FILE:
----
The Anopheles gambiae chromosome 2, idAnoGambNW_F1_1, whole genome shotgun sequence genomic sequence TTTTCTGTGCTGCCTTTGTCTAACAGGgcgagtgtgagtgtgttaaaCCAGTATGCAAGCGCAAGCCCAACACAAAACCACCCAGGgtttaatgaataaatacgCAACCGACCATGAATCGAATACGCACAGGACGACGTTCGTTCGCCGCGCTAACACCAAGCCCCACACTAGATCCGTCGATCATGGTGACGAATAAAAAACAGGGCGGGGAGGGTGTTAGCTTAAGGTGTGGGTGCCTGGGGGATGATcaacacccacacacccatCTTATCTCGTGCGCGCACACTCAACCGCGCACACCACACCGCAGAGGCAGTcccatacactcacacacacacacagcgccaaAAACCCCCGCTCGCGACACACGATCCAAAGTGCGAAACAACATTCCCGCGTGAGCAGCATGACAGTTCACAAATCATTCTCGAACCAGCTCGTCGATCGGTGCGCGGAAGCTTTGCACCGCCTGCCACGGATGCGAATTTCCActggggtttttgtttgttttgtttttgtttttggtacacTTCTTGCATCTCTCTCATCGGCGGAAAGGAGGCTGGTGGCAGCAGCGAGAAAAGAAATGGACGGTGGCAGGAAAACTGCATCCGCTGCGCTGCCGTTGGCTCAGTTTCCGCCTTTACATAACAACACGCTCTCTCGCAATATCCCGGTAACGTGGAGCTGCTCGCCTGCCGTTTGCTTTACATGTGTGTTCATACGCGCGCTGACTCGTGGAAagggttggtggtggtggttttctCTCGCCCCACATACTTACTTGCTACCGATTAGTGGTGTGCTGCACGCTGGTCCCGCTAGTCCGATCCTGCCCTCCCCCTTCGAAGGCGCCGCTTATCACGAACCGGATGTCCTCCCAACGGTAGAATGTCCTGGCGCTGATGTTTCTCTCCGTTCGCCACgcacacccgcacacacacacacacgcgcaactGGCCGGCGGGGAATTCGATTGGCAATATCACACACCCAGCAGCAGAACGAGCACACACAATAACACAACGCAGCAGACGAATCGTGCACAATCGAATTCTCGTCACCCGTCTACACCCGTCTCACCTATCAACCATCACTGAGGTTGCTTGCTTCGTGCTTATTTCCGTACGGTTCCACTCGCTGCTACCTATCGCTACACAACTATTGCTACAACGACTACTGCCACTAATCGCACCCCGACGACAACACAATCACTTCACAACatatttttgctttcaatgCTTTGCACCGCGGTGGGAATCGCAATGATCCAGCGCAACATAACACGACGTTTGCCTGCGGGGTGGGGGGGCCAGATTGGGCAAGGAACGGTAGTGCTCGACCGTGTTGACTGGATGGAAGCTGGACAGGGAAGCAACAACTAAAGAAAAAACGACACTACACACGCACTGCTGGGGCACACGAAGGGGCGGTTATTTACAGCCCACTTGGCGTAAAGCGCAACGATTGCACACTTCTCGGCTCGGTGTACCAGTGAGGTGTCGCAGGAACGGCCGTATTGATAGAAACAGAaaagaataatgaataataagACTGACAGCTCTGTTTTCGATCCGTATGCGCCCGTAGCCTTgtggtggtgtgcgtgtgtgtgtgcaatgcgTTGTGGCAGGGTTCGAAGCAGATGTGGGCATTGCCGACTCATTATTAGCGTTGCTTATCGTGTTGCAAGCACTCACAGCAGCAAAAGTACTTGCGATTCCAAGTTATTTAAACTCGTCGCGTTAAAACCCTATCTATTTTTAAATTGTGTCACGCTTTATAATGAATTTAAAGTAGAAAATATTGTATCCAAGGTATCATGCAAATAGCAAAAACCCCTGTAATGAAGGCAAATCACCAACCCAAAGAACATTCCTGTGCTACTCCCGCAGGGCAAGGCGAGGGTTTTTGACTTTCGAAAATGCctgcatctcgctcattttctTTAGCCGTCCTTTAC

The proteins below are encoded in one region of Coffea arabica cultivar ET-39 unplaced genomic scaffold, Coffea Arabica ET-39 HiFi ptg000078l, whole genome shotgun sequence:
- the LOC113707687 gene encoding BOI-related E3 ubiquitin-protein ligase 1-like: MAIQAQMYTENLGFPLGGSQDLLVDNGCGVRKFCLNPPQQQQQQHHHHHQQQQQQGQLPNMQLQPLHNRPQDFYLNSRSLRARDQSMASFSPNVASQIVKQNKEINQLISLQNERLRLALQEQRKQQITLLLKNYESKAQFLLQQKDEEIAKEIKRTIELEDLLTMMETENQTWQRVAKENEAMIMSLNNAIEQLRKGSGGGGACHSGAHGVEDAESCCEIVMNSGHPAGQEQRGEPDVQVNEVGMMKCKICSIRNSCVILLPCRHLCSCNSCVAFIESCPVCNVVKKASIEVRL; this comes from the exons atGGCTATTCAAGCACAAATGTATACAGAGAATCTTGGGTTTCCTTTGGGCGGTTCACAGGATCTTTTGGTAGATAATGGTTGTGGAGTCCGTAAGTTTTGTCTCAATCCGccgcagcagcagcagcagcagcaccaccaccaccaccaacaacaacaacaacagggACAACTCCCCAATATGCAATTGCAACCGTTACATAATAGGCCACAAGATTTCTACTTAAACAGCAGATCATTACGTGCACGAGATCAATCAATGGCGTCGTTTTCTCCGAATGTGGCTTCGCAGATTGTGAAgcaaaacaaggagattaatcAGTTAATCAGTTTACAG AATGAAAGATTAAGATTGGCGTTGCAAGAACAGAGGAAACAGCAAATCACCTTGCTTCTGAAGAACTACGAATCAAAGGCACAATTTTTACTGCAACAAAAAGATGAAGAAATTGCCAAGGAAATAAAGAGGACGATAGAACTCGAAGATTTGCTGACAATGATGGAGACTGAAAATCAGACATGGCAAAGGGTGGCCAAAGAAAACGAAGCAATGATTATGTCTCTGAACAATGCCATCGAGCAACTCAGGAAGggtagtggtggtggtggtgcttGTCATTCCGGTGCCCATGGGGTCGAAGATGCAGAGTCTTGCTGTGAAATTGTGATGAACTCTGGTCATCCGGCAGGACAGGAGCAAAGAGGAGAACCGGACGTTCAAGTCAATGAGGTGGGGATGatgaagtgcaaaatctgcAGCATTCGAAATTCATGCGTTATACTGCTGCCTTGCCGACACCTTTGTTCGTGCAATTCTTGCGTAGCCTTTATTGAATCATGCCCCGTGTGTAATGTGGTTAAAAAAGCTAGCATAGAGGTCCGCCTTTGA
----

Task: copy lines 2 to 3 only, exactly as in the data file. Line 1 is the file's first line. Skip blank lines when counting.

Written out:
The proteins below are encoded in one region of Coffea arabica cultivar ET-39 unplaced genomic scaffold, Coffea Arabica ET-39 HiFi ptg000078l, whole genome shotgun sequence:
- the LOC113707687 gene encoding BOI-related E3 ubiquitin-protein ligase 1-like: MAIQAQMYTENLGFPLGGSQDLLVDNGCGVRKFCLNPPQQQQQQHHHHHQQQQQQGQLPNMQLQPLHNRPQDFYLNSRSLRARDQSMASFSPNVASQIVKQNKEINQLISLQNERLRLALQEQRKQQITLLLKNYESKAQFLLQQKDEEIAKEIKRTIELEDLLTMMETENQTWQRVAKENEAMIMSLNNAIEQLRKGSGGGGACHSGAHGVEDAESCCEIVMNSGHPAGQEQRGEPDVQVNEVGMMKCKICSIRNSCVILLPCRHLCSCNSCVAFIESCPVCNVVKKASIEVRL; this comes from the exons atGGCTATTCAAGCACAAATGTATACAGAGAATCTTGGGTTTCCTTTGGGCGGTTCACAGGATCTTTTGGTAGATAATGGTTGTGGAGTCCGTAAGTTTTGTCTCAATCCGccgcagcagcagcagcagcagcaccaccaccaccaccaacaacaacaacaacagggACAACTCCCCAATATGCAATTGCAACCGTTACATAATAGGCCACAAGATTTCTACTTAAACAGCAGATCATTACGTGCACGAGATCAATCAATGGCGTCGTTTTCTCCGAATGTGGCTTCGCAGATTGTGAAgcaaaacaaggagattaatcAGTTAATCAGTTTACAG AATGAAAGATTAAGATTGGCGTTGCAAGAACAGAGGAAACAGCAAATCACCTTGCTTCTGAAGAACTACGAATCAAAGGCACAATTTTTACTGCAACAAAAAGATGAAGAAATTGCCAAGGAAATAAAGAGGACGATAGAACTCGAAGATTTGCTGACAATGATGGAGACTGAAAATCAGACATGGCAAAGGGTGGCCAAAGAAAACGAAGCAATGATTATGTCTCTGAACAATGCCATCGAGCAACTCAGGAAGggtagtggtggtggtggtgcttGTCATTCCGGTGCCCATGGGGTCGAAGATGCAGAGTCTTGCTGTGAAATTGTGATGAACTCTGGTCATCCGGCAGGACAGGAGCAAAGAGGAGAACCGGACGTTCAAGTCAATGAGGTGGGGATGatgaagtgcaaaatctgcAGCATTCGAAATTCATGCGTTATACTGCTGCCTTGCCGACACCTTTGTTCGTGCAATTCTTGCGTAGCCTTTATTGAATCATGCCCCGTGTGTAATGTGGTTAAAAAAGCTAGCATAGAGGTCCGCCTTTGA